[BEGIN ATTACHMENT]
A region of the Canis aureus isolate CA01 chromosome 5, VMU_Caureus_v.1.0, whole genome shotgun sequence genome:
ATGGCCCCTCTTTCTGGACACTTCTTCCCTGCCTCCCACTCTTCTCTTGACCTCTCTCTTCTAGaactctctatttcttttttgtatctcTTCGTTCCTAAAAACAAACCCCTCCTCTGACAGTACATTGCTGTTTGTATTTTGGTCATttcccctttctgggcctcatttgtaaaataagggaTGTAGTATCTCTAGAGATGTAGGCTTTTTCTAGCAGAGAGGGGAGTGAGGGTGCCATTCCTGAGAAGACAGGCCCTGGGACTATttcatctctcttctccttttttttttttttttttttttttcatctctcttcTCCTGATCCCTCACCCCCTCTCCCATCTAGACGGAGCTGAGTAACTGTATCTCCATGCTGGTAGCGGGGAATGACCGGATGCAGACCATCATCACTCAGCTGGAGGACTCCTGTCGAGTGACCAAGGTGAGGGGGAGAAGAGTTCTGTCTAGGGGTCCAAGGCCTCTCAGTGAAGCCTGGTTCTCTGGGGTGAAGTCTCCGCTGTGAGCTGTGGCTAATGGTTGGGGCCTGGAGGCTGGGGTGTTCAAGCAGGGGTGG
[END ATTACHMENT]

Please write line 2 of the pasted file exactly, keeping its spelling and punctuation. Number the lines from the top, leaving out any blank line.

ATGGCCCCTCTTTCTGGACACTTCTTCCCTGCCTCCCACTCTTCTCTTGACCTCTCTCTTCTAGaactctctatttcttttttgtatctcTTCGTTCCTAAAAACAAACCCCTCCTCTGACAGTACATTGCTGTTTGTATTTTGGTCATttcccctttctgggcctcatttgtaaaataagggaTGTAGTATCTCTAGAGATGTAGGCTTTTTCTAGCAGAGAGGGGAGTGAGGGTGCCATTCCTGAGAAGACAGGCCCTGGGACTATttcatctctcttctccttttttttttttttttttttttttcatctctcttcTCCTGATCCCTCACCCCCTCTCCCATCTAGACGGAGCTGAGTAACTGTATCTCCATGCTGGTAGCGGGGAATGACCGGATGCAGACCATCATCACTCAGCTGGAGGACTCCTGTCGAGTGACCAAGGTGAGGGGGAGAAGAGTTCTGTCTAGGGGTCCAAGGCCTCTCAGTGAAGCCTGGTTCTCTGGGGTGAAGTCTCCGCTGTGAGCTGTGGCTAATGGTTGGGGCCTGGAGGCTGGGGTGTTCAAGCAGGGGTGG